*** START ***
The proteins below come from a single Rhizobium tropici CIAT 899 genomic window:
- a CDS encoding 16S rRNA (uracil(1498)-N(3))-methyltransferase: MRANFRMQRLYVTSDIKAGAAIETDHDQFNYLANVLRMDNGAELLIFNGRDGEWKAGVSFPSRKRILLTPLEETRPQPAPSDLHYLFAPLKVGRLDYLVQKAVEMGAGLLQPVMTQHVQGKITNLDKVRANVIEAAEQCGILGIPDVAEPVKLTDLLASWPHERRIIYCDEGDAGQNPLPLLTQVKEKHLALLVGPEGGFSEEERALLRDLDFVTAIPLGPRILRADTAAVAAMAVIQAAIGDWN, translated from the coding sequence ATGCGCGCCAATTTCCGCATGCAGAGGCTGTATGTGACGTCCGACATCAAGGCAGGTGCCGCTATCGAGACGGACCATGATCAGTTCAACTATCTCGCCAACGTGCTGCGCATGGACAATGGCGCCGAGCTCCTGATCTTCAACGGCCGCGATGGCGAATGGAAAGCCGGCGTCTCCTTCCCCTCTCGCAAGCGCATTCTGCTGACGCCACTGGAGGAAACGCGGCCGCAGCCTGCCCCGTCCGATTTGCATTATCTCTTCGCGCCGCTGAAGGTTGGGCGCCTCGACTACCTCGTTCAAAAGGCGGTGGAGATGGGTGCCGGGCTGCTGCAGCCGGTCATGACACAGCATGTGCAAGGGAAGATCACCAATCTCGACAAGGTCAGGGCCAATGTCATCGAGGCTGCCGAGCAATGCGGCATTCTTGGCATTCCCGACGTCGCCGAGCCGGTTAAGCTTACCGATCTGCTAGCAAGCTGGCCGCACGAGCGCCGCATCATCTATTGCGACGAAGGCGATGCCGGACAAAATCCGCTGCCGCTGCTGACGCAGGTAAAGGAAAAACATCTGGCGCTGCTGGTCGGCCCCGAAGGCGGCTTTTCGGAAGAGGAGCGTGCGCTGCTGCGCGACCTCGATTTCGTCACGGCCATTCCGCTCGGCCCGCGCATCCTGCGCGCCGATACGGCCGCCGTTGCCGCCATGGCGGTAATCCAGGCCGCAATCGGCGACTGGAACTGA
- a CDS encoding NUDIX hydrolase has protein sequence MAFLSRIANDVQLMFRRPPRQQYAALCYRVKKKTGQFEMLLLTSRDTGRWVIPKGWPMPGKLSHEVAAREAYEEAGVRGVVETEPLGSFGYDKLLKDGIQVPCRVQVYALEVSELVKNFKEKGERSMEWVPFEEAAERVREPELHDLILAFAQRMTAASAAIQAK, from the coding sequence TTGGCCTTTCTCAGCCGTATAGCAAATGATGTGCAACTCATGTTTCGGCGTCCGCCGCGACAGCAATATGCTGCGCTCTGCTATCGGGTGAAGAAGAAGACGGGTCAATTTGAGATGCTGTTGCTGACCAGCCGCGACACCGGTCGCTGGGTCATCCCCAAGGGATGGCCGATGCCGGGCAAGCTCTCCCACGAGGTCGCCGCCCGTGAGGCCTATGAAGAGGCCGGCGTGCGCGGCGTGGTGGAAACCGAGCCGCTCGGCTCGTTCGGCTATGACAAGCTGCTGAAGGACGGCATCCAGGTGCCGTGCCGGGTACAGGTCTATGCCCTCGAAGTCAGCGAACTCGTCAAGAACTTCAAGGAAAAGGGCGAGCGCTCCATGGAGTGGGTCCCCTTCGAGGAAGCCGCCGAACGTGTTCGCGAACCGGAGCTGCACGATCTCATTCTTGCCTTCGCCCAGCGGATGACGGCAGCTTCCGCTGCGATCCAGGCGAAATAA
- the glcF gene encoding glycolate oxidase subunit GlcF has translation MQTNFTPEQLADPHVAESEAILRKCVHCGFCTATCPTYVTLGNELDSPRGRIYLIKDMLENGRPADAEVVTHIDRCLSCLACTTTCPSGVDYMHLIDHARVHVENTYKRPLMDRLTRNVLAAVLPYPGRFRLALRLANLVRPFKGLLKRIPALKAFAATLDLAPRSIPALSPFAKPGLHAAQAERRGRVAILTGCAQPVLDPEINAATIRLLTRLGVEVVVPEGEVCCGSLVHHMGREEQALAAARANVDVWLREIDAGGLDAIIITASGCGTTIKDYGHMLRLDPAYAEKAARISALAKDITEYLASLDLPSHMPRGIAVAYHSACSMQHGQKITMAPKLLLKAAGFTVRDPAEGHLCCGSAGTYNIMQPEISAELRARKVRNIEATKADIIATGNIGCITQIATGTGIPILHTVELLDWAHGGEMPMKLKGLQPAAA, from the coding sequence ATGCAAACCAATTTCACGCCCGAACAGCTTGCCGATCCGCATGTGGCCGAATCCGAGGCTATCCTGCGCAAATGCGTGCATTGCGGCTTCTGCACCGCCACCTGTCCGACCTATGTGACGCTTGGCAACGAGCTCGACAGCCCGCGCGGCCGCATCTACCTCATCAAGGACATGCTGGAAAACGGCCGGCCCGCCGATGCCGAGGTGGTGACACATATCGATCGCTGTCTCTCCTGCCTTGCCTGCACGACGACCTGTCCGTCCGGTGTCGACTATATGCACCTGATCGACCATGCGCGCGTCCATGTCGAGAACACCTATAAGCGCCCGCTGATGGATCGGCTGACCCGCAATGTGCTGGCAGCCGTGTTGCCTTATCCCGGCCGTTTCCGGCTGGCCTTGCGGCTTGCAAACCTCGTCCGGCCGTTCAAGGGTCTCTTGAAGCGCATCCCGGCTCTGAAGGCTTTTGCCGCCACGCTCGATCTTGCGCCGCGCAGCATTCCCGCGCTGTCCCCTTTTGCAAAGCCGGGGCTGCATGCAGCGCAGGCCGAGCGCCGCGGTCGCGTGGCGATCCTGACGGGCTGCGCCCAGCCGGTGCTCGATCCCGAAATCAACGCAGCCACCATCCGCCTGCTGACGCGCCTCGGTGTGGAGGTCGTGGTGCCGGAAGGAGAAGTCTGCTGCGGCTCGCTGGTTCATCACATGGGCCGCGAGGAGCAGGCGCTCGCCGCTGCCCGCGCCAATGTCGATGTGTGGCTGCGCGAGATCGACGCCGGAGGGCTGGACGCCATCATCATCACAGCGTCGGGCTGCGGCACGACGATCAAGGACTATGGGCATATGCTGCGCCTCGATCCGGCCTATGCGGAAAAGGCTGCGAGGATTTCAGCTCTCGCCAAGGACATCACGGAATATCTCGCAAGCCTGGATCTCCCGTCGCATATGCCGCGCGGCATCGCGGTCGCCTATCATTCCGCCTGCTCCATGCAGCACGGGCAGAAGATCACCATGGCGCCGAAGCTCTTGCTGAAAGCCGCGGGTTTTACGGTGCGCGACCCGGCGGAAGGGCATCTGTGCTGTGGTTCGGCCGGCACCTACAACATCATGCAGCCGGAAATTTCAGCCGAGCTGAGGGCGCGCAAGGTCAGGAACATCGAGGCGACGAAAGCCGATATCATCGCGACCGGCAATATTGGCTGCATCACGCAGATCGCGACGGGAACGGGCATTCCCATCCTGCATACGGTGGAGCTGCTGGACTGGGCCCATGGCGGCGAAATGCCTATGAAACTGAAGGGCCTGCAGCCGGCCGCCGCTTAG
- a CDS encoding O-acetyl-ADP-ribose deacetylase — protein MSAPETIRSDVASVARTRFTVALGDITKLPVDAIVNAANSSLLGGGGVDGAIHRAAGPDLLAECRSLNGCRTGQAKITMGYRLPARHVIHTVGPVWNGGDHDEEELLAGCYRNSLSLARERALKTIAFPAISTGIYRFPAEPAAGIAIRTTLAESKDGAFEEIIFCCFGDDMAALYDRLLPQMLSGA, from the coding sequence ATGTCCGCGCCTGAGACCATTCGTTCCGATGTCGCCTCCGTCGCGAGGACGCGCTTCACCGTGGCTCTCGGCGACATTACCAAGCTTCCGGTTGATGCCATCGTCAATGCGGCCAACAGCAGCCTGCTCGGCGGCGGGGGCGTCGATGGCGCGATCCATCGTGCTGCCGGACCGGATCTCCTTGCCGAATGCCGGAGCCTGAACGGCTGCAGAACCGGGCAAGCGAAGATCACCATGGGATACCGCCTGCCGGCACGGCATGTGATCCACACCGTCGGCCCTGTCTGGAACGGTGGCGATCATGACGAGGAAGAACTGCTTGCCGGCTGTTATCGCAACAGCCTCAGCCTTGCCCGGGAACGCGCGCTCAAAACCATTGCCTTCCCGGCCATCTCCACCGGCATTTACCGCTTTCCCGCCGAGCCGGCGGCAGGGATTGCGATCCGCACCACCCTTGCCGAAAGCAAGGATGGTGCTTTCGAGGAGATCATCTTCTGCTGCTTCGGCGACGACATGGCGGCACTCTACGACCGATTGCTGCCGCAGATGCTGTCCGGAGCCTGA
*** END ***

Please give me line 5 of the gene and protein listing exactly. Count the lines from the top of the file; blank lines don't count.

- a CDS encoding O-acetyl-ADP-ribose deacetylase — protein MSAPETIRSDVASVARTRFTVALGDITKLPVDAIVNAANSSLLGGGGVDGAIHRAAGPDLLAECRSLNGCRTGQAKITMGYRLPARHVIHTVGPVWNGGDHDEEELLAGCYRNSLSLARERALKTIAFPAISTGIYRFPAEPAAGIAIRTTLAESKDGAFEEIIFCCFGDDMAALYDRLLPQMLSGA, from the coding sequence ATGTCCGCGCCTGAGACCATTCGTTCCGATGTCGCCTCCGTCGCGAGGACGCGCTTCACCGTGGCTCTCGGCGACATTACCAAGCTTCCGGTTGATGCCATCGTCAATGCGGCCAACAGCAGCCTGCTCGGCGGCGGGGGCGTCGATGGCGCGATCCATCGTGCTGCCGGACCGGATCTCCTTGCCGAATGCCGGAGCCTGAACGGCTGCAGAACCGGGCAAGCGAAGATCACCATGGGATACCGCCTGCCGGCACGGCATGTGATCCACACCGTCGGCCCTGTCTGGAACGGTGGCGATCATGACGAGGAAGAACTGCTTGCCGGCTGTTATCGCAACAGCCTCAGCCTTGCCCGGGAACGCGCGCTCAAAACCATTGCCTTCCCGGCCATCTCCACCGGCATTTACCGCTTTCCCGCCGAGCCGGCGGCAGGGATTGCGATCCGCACCACCCTTGCCGAAAGCAAGGATGGTGCTTTCGAGGAGATCATCTTCTGCTGCTTCGGCGACGACATGGCGGCACTCTACGACCGATTGCTGCCGCAGATGCTGTCCGGAGCCTGA